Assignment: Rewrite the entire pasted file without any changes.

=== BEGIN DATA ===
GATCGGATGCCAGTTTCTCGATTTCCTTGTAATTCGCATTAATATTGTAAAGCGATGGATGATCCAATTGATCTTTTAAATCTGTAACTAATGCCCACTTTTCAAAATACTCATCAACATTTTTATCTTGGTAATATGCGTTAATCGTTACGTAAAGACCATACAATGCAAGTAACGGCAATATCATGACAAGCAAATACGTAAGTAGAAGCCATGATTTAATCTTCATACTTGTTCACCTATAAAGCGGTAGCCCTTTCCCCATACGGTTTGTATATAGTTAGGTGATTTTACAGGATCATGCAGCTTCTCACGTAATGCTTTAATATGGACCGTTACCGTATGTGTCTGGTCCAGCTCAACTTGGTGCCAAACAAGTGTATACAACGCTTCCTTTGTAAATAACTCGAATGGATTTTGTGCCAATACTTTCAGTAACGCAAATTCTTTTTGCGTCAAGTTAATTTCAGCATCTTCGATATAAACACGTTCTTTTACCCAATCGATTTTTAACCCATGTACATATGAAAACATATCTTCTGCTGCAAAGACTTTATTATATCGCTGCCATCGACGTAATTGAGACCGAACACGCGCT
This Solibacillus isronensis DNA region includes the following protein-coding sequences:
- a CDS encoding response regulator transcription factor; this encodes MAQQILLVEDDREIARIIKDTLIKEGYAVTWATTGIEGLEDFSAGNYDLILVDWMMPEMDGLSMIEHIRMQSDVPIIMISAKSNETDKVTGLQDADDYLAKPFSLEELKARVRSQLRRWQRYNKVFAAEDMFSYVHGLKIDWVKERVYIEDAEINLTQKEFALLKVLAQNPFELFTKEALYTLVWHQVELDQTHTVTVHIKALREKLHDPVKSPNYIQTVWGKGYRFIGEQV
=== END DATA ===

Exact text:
GATCGGATGCCAGTTTCTCGATTTCCTTGTAATTCGCATTAATATTGTAAAGCGATGGATGATCCAATTGATCTTTTAAATCTGTAACTAATGCCCACTTTTCAAAATACTCATCAACATTTTTATCTTGGTAATATGCGTTAATCGTTACGTAAAGACCATACAATGCAAGTAACGGCAATATCATGACAAGCAAATACGTAAGTAGAAGCCATGATTTAATCTTCATACTTGTTCACCTATAAAGCGGTAGCCCTTTCCCCATACGGTTTGTATATAGTTAGGTGATTTTACAGGATCATGCAGCTTCTCACGTAATGCTTTAATATGGACCGTTACCGTATGTGTCTGGTCCAGCTCAACTTGGTGCCAAACAAGTGTATACAACGCTTCCTTTGTAAATAACTCGAATGGATTTTGTGCCAATACTTTCAGTAACGCAAATTCTTTTTGCGTCAAGTTAATTTCAGCATCTTCGATATAAACACGTTCTTTTACCCAATCGATTTTTAACCCATGTACATATGAAAACATATCTTCTGCTGCAAAGACTTTATTATATCGCTGCCATCGACGTAATTGAGACCGAACACGCGCT
This Solibacillus isronensis DNA region includes the following protein-coding sequences:
- a CDS encoding response regulator transcription factor; this encodes MAQQILLVEDDREIARIIKDTLIKEGYAVTWATTGIEGLEDFSAGNYDLILVDWMMPEMDGLSMIEHIRMQSDVPIIMISAKSNETDKVTGLQDADDYLAKPFSLEELKARVRSQLRRWQRYNKVFAAEDMFSYVHGLKIDWVKERVYIEDAEINLTQKEFALLKVLAQNPFELFTKEALYTLVWHQVELDQTHTVTVHIKALREKLHDPVKSPNYIQTVWGKGYRFIGEQV